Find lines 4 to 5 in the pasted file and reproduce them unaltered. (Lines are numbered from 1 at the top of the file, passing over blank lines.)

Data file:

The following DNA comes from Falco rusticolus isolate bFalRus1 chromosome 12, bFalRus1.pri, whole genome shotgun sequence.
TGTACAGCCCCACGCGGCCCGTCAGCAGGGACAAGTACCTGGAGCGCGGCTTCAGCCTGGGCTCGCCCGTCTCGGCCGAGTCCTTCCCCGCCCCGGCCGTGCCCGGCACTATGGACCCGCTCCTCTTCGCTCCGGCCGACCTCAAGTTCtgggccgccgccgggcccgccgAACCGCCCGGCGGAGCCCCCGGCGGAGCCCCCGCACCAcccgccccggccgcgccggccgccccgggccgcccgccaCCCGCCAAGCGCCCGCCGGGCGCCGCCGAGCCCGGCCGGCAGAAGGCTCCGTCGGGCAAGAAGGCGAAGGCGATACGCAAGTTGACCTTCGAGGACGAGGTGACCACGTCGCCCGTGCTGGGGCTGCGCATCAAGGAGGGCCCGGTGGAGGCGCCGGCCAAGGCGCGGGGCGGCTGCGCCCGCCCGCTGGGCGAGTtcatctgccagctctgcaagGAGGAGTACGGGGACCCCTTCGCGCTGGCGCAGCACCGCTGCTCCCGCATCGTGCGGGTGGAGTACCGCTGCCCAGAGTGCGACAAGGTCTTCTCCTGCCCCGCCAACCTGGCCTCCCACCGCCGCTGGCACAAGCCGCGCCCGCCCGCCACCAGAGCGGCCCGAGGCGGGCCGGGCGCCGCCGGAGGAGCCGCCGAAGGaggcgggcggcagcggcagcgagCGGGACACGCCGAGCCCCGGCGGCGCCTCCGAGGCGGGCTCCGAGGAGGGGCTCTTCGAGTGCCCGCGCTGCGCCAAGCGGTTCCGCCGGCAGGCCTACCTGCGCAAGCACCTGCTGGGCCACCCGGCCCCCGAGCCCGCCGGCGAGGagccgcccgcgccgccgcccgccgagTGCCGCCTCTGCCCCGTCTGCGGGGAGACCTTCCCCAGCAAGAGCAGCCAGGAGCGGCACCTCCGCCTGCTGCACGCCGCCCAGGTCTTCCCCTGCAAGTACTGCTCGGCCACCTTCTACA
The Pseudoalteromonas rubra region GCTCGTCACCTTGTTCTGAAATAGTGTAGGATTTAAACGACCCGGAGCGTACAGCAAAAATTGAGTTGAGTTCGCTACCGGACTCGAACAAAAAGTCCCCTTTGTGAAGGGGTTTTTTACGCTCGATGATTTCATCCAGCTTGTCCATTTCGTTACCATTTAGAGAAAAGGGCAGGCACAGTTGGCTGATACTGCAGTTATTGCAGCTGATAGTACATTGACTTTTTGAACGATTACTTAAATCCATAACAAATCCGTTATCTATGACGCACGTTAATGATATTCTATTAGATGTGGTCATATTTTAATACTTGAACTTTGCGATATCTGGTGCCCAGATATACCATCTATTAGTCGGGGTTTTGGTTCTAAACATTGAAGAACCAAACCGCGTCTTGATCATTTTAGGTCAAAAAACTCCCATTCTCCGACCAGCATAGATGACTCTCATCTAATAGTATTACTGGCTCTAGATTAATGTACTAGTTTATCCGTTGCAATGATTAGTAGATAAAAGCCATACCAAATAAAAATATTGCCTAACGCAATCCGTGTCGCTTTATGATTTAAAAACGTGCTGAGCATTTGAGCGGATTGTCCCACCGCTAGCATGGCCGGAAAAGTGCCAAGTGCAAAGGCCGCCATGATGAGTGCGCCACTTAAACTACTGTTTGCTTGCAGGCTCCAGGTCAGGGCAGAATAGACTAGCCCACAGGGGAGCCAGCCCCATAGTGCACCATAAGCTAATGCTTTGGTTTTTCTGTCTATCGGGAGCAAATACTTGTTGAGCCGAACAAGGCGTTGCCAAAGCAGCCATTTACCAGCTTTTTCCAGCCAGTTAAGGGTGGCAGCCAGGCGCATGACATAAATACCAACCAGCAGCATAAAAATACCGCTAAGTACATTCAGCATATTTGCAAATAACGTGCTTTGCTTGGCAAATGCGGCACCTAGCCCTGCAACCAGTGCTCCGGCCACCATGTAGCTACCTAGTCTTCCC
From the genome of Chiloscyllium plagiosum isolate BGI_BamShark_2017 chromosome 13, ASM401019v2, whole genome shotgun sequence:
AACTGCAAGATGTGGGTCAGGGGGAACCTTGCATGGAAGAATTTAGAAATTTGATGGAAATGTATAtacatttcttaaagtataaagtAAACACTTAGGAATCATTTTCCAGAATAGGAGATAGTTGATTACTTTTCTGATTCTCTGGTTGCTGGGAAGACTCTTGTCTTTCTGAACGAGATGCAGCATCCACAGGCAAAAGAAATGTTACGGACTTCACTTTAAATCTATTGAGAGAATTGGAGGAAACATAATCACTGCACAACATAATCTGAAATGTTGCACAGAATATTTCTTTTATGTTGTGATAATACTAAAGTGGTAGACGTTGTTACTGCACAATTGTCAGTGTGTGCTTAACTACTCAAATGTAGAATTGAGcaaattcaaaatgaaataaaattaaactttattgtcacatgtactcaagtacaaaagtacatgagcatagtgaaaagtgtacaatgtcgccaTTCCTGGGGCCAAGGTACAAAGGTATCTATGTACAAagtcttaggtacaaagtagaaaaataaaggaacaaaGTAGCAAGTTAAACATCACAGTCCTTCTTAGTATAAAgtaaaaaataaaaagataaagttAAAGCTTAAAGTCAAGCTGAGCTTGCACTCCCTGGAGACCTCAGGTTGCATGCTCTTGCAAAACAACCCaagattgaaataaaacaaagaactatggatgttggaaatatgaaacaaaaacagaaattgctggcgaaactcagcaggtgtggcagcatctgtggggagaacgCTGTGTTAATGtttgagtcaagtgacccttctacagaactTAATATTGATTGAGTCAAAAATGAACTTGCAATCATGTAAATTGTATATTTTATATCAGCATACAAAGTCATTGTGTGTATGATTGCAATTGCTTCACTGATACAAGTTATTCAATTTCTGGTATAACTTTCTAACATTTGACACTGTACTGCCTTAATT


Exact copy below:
From the genome of Chiloscyllium plagiosum isolate BGI_BamShark_2017 chromosome 13, ASM401019v2, whole genome shotgun sequence:
AACTGCAAGATGTGGGTCAGGGGGAACCTTGCATGGAAGAATTTAGAAATTTGATGGAAATGTATAtacatttcttaaagtataaagtAAACACTTAGGAATCATTTTCCAGAATAGGAGATAGTTGATTACTTTTCTGATTCTCTGGTTGCTGGGAAGACTCTTGTCTTTCTGAACGAGATGCAGCATCCACAGGCAAAAGAAATGTTACGGACTTCACTTTAAATCTATTGAGAGAATTGGAGGAAACATAATCACTGCACAACATAATCTGAAATGTTGCACAGAATATTTCTTTTATGTTGTGATAATACTAAAGTGGTAGACGTTGTTACTGCACAATTGTCAGTGTGTGCTTAACTACTCAAATGTAGAATTGAGcaaattcaaaatgaaataaaattaaactttattgtcacatgtactcaagtacaaaagtacatgagcatagtgaaaagtgtacaatgtcgccaTTCCTGGGGCCAAGGTACAAAGGTATCTATGTACAAagtcttaggtacaaagtagaaaaataaaggaacaaaGTAGCAAGTTAAACATCACAGTCCTTCTTAGTATAAAgtaaaaaataaaaagataaagttAAAGCTTAAAGTCAAGCTGAGCTTGCACTCCCTGGAGACCTCAGGTTGCATGCTCTTGCAAAACAACCCaagattgaaataaaacaaagaactatggatgttggaaatatgaaacaaaaacagaaattgctggcgaaactcagcaggtgtggcagcatctgtggggagaacgCTGTGTTAATGtttgagtcaagtgacccttctacagaactTAATATTGATTGAGTCAAAAATGAACTTGCAATCATGTAAATTGTATATTTTATATCAGCATACAAAGTCATTGTGTGTATGATTGCAATTGCTTCACTGATACAAGTTATTCAATTTCTGGTATAACTTTCTAACATTTGACACTGTACTGCCTTAATT